I haven’t been a very good minimalist lately.
It’s not that I don’t want to be, my desire to live a minimalist life is as strong or stronger than it’s ever been before.
The problem is, I don’t have time to be as minimalistic as I’d like. I’m getting married this weekend, and to save on costs and help me achieve my dream of being debt free, we’re DIYing everything. That means that I’ve been going pretty much non stop for about a month now.
What does this have to do with minimalism, you might ask?
Well, when there’s no time, there’s no spring cleaning, no decluttering, no yard sales. There’s no once weekly sweep of the house, removing everything that has built up in the past seven days.
There’s no time to spend an entire, glorious afternoon organizing the bookshelf so that is can function more efficiency as storage space.
So, over the past few months, my house has slowly been filling up with stuff, and some of the stuff that I initially put in storage when we moved in last May, has started to haunt my dreams.
Here are a few areas of my home that have become particularly cluttered. Hopefully once the wedding is over, I’ll have time to actually clean them out, instead of just enough time to blog about them.
I live in a 400 sq. ft. house, but it also has a garage. That is great for me because when I moved from the big city into the furnished house, I brought some furniture with me, and put it in storage, in the garage. I don’t use any of the stuff in there, so why do I have it?
Some of the stuff is useful, that I’d like to hang on to until we have a chance to move into a slightly larger space. Some of the stuff, however, is completely useless to me and I can’t wait until I can get rid of it. Things like text books that I haven’t cracked in years, a broken dresser, a bunch of wall hangings that were cool about four years ago, etc. Once the wedding is over, I plan on getting rid of* 90% of the stuff in my garage.
We’re very lucky that our laundry room has an entire wall of storage in it. The problem is, it’s not being used very efficiently right now. At least 30% of the stuff in there could be removed or reorganized to make better use of the space.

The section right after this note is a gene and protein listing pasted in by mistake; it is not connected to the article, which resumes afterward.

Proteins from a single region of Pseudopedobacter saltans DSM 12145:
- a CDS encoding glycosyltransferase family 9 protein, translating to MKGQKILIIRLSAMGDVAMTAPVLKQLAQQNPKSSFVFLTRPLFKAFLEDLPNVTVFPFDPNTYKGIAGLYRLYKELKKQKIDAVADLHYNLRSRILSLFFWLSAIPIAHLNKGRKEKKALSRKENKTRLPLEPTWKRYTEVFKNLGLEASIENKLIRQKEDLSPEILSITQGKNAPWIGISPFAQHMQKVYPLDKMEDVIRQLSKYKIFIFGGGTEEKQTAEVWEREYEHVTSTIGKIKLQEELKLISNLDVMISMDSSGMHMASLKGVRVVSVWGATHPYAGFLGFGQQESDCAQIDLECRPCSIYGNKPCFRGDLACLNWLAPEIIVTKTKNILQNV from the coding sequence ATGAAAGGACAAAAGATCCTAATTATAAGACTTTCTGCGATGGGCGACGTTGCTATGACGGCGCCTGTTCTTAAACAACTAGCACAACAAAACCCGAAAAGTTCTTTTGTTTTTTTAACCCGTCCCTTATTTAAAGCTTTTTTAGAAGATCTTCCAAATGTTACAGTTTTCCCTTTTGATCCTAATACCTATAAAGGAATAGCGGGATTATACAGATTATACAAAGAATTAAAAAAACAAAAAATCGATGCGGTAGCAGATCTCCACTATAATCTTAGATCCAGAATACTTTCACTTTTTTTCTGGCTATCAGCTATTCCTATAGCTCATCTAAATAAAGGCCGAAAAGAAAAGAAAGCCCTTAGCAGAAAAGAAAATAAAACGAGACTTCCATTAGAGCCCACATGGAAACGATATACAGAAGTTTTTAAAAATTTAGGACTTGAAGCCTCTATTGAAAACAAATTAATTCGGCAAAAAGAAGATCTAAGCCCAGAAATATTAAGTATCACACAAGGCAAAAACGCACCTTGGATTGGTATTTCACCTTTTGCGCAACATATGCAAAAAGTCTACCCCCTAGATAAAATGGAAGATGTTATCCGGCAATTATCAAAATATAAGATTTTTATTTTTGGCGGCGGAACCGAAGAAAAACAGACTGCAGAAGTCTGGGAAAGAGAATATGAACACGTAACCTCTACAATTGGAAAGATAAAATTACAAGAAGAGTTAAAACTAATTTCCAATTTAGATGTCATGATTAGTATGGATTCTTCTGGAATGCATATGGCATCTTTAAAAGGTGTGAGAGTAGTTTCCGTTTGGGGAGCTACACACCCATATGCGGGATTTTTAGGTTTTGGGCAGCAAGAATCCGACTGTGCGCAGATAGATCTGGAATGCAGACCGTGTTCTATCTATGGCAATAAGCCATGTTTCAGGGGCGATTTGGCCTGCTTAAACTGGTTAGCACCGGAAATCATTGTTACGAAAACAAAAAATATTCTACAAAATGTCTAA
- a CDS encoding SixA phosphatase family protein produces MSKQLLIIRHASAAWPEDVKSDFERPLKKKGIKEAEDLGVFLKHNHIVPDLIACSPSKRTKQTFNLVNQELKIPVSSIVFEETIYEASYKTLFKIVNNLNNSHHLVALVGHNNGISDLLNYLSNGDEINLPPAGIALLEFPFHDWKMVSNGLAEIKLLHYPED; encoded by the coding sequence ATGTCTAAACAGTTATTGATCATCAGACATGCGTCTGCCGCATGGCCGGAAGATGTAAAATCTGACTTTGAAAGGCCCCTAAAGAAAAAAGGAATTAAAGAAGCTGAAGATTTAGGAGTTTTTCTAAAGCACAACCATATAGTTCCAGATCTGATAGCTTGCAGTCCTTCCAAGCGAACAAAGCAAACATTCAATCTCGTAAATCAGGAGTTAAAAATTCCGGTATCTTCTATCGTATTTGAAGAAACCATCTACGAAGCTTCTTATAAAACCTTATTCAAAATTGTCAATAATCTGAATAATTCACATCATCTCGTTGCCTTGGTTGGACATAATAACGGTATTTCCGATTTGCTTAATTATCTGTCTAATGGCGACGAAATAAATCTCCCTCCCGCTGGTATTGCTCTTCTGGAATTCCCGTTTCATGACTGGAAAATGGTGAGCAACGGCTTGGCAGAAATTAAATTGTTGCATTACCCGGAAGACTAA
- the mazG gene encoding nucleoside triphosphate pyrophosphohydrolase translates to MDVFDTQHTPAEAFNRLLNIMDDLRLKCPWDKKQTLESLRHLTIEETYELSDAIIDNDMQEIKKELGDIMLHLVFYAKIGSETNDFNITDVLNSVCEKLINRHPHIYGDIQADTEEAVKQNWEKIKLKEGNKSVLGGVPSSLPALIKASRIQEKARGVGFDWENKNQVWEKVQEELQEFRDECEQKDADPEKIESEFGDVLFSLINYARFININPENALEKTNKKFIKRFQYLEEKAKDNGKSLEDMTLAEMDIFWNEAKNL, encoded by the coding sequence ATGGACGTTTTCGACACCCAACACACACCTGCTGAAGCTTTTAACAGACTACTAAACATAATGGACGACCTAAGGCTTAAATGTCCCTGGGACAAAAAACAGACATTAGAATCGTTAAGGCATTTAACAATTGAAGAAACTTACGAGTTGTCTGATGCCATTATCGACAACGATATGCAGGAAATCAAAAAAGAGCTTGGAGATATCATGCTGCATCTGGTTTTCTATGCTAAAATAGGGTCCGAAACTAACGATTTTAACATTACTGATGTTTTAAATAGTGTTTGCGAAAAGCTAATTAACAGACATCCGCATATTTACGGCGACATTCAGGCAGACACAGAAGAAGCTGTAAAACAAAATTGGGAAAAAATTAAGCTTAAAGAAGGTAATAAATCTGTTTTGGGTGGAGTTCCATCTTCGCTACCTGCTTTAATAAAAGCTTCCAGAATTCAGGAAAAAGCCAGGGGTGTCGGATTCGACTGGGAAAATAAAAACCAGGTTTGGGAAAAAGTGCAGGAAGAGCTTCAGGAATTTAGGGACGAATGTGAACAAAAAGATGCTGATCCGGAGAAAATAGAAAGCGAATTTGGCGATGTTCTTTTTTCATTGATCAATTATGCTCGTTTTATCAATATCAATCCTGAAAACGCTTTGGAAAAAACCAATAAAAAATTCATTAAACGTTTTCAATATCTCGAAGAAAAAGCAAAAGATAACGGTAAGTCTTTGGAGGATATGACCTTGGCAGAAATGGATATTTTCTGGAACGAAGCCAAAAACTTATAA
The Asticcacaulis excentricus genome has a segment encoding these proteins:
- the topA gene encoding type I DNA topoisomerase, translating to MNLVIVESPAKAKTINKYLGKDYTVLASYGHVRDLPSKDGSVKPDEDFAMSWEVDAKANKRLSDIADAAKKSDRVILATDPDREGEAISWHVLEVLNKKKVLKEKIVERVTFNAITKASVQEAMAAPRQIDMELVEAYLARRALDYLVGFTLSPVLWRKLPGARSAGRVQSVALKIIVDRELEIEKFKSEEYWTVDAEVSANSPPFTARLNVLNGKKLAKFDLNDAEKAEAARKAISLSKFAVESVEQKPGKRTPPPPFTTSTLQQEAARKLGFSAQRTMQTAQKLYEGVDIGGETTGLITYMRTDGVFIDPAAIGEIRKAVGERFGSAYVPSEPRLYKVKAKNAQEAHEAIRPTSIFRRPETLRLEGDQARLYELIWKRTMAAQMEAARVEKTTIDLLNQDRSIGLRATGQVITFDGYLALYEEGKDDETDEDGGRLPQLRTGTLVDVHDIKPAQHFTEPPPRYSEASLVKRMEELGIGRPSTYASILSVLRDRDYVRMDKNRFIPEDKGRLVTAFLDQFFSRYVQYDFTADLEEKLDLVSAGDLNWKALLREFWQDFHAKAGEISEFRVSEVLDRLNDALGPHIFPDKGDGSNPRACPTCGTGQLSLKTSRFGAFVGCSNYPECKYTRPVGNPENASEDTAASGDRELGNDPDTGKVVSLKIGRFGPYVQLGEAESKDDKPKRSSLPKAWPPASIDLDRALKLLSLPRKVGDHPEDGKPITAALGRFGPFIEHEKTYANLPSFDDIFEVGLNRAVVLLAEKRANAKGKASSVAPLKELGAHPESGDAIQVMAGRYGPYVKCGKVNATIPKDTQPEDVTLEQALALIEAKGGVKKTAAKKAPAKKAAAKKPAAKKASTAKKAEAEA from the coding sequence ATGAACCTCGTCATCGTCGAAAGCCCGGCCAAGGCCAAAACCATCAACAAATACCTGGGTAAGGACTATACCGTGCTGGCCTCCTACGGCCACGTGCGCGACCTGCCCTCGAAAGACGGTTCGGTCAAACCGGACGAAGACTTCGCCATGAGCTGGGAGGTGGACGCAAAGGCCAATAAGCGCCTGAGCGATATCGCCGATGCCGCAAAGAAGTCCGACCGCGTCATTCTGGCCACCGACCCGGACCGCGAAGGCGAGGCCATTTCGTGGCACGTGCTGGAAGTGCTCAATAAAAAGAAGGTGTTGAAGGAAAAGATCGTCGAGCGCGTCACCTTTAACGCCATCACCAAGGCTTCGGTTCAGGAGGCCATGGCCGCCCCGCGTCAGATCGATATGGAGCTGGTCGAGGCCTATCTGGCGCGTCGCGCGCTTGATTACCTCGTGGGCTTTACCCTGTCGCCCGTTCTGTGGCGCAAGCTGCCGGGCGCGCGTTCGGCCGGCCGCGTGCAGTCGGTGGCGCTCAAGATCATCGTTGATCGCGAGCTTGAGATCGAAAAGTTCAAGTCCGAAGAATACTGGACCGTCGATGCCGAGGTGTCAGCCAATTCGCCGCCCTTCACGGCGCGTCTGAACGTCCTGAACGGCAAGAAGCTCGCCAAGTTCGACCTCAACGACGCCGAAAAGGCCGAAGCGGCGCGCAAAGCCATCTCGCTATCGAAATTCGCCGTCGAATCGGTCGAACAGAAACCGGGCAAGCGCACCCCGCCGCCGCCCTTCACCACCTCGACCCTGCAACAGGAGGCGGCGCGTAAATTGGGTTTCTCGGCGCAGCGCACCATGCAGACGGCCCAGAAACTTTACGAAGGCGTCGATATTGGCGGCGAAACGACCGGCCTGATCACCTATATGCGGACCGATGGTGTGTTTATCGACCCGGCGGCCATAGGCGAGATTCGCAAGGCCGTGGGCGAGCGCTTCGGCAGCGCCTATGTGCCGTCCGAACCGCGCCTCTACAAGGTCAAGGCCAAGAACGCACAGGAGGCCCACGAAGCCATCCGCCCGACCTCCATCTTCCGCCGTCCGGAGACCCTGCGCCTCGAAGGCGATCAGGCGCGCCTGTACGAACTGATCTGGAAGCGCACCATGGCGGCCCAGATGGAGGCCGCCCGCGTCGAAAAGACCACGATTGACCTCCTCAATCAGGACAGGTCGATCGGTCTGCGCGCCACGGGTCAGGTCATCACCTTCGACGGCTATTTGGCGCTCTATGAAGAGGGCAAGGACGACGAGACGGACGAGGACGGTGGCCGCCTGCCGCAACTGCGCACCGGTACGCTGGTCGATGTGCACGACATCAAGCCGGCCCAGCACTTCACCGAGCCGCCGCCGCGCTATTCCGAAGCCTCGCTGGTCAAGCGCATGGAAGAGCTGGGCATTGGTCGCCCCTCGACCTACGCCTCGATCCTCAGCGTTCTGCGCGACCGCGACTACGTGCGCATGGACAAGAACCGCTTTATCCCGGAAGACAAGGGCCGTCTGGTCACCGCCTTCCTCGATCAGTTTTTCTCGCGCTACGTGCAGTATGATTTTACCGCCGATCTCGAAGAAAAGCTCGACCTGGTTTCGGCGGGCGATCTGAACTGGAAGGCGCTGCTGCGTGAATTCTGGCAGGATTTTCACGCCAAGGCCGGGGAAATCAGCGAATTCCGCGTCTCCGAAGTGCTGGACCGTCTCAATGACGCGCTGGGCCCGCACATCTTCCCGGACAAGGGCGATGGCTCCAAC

Aka: the “catch-all” unit. It’s not just home to things entertainment related, but has basically become a great place to hide everything that doesn’t really have a home in my living room. At least 50% of the stuff in there could be tossed, and the other 50% could be reorganized to take up about a quarter of the space it’s currently occupying!
I’m fairly certain I’m not wrong in saying that these areas of my home are problem areas not just for me, but for everyone. Staying on top of clutter can be tough especially when other life events take over!
So, I’d love to hear YOUR clutter confessions.
What’s the most cluttered part of your house?
Do you have a room that you just close the door on and try to forget about?
Are there boxes in your basement you haven’t opened in five years?
* When I say “get rid of” “toss” or “trash” I really mean either: sell, donate, or put in the garbage. I always try to save as much of my stuff as possible from the landfill!
Today I have a guest post from a beauty blog that I really love. Her tutorials are very easy to follow and she makes everything seem super easy. I’ll let her take over my blog now…
Hi, I’m Elle, from ElleSees, a beauty-based lifestyle blog. I feature beauty tips and tricks to get the celeb looks without the price and so much more. I’m on a pretty tight budget, so how do I save money when it comes to beauty products?
|pic via weheartit.com|
Michelle’s comment: I’ve honestly never even THOUGHT about looking up dupes! That is such a great idea. I’m going to start doing that. And I recently signed up for influenster and received my first box. I love everything that I got, and best of all, it was all free.
Do you bargain a lot? I don’t because with the all times I have tried bargaining, there’s probably only been a 5% success rate. I’ve tried bargaining on hotel rooms, bad products and so on. I wouldn’t say I’m cheap, but if I feel that I’m being overcharged (like on a hotel room), I’ll often ask if they can go any lower.
Here are some rules, and hopefully one day I will be better at this.
Once you follow the rules, find the item that you think should be less. Offer a certain percentage lower. For instance with hotels, it’s common to offer around 15% less. Be prepared to make a counteroffer. And if all else fails, just walk away if it’s not at the price that you want.
Now, like I said, I am not the best bargainer out there. What are your tips? If you disagree with any of mine, please say so! I’d like to improve.
And of course these are not all of the tips out there. Like I said, I’m not good at bargaining, so these are just tips from my perspective.